Recurring Yeast Infections
The Pain of a Yeast Infection
There's nothing like a yeast infection to make you miserable. The itching and burning are uncomfortable and sometimes quite painful. About 75 percent of women will experience a yeast infection, called Candidiasis or yeast vaginitis, at least one time and of those women, five percent will have recurrent vaginitis. Recurring vaginitis is when you have four or more yeast infections in a year. It's bad enough having it once - but when it keeps coming back over and over again, the condition demands investigation to find a reason why. The most common symptoms of vaginal yeast infection include:
· itching or irritation of the vulva and the vaginal opening
· pain when urinating and vulvar soreness or irritation
· pain during intercourse
· swollen and inflamed vulva and vaginal tissue
· if there is a discharge, it is usually thick and clumpy like cottage cheese
The symptoms of vaginitis are very similar to bacterial vaginosis as well as the sexually transmitted diseases trichomoniasis and gonorrhea. Dermatitis can cause itching and irritation as well.
Be Sure It's Yeast
The most important thing you can do if you believe you have been having recurrent vaginitis is to be sure that it really is yeast you are dealing with and not some other type of infection. Sometimes what we think is a yeast infection may, in fact, be something else - which is why it doesn't respond to treatment and may be the reason it keeps coming back. As it turns out, the most common type of vaginal irritation is not yeast vaginitis, but rather nonspecific bacterial vaginosis, which affects 75 percent of women. Yeast as a source of vaginitis occurs only 15 to 30 percent of the time. Bacterial vaginosis accounts for 50 percent of the cases of acute vaginitis.
Some Possible Reasons It Keeps Coming Back
In order to be sure the infection is due to yeast visit your gynecologist or health care provider to have the discharge evaluated. Yeast can cause cracks in the skin of the area around the vulva and the discharge is usually the consistency of cottage cheese. If the infection is yeast, the pH in your vagina won't change. These symptoms are characteristic of yeast, but a microscopic analysis of the discharge will confirm the infection. Once you have a clear diagnosis, then proper treatment can be administered. However, if the infections keep recurring, your doctor will look for underlying causes. Some possibilities are:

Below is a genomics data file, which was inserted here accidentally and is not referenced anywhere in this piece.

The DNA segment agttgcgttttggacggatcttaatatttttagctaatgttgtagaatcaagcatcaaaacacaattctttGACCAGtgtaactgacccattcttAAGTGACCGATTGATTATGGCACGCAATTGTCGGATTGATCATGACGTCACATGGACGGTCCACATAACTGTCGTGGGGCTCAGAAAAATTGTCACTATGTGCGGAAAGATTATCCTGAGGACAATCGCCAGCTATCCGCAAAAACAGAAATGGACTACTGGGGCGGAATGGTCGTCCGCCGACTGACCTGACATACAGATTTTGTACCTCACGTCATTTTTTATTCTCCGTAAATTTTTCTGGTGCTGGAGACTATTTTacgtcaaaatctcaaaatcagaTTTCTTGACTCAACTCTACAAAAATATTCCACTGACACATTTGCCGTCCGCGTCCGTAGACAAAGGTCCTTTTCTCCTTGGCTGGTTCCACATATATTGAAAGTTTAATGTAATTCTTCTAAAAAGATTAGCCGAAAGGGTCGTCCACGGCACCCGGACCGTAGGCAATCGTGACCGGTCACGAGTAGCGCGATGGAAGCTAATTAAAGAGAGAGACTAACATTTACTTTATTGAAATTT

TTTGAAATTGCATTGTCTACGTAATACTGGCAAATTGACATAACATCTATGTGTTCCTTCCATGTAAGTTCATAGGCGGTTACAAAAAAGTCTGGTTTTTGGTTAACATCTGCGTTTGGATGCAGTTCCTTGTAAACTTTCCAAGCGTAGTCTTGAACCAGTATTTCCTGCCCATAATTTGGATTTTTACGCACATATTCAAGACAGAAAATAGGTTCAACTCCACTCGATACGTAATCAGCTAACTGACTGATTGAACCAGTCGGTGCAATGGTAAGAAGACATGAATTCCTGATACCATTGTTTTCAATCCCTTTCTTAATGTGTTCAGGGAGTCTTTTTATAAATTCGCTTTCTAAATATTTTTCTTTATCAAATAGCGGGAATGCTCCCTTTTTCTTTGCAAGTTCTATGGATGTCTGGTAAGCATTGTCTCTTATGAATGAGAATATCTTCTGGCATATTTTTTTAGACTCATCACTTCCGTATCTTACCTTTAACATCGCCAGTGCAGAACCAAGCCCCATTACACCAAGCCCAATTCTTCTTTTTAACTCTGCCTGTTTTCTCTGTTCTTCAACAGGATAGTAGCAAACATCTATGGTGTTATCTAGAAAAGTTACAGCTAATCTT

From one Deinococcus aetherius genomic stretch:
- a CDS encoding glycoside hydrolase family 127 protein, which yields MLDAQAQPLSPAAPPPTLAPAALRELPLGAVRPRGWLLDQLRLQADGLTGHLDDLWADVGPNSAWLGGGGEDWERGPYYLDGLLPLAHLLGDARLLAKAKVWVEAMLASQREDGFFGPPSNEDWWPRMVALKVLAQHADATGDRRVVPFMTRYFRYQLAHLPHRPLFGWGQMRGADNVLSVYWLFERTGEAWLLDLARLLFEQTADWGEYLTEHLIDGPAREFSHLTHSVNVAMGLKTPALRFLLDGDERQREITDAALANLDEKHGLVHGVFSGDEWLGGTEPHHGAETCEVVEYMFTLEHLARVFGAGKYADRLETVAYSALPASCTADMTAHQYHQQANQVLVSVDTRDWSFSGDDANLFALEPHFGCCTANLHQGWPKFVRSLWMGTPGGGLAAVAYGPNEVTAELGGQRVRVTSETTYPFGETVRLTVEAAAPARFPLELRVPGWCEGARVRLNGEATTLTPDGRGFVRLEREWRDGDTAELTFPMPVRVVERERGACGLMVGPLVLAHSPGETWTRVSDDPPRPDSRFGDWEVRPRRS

· Constant use of broad-spectrum antibiotics (tetracycline, ampicillin, and cephaposporins) which destroy the good bacteria called lactobacilli and allow yeast to propagate.
· Immunosuppression, often caused by taking corticosteroids or present in people with HIV.
· Increase in glycogen production in the lining of the vagina during the luteal phase of menses.
· Diabetes mellitus that isn't kept under control.
· Increase in estrogen levels that can be caused by high-dose oral contraceptives.
· IUDs, vaginal sponges and diaphragms
· Anything that affects the balance of vaginal flora, like perfumed bubble bath, Jacuzzis, scented sprays and sanitary napkins.
· Sexual behaviors, even though yeast vaginitis is not classified as an STD. Nevertheless, it can be transmitted through sexual relations and may be linked to orogenital and anogenital sex.
· The infection may not be Candidiasis, which is caused by Candida albicans. It may be a less common type of yeast called Candida glabrata or Candida krusei, which shows up in about 15 percent of women with repeated infections. These strains of Candida do not respond to standard treatments.
It is important the infection is properly diagnosed, especially if it is caused by one of the less common strains of Candida because the medications to treat them are different from the standard treatments for Candidiasis.
Treating Recurrent Vaginitis
Women who experience recurrent infections are usually put on a course of treatment that is longer than usual and will likely be multipronged. A topical cream may be used for one or two weeks along with an oral medication (often fluconazole 150mg) that is repeated with a second dose three days later and a third dose six days later. Vaginal yeast infections are not STDs; however, they can be passed to your sexual partner. Most experts do not recommend treating the partner.
To learn more about the specific medicines used to treat recurring vaginitis, see the article on chronic infections in the section.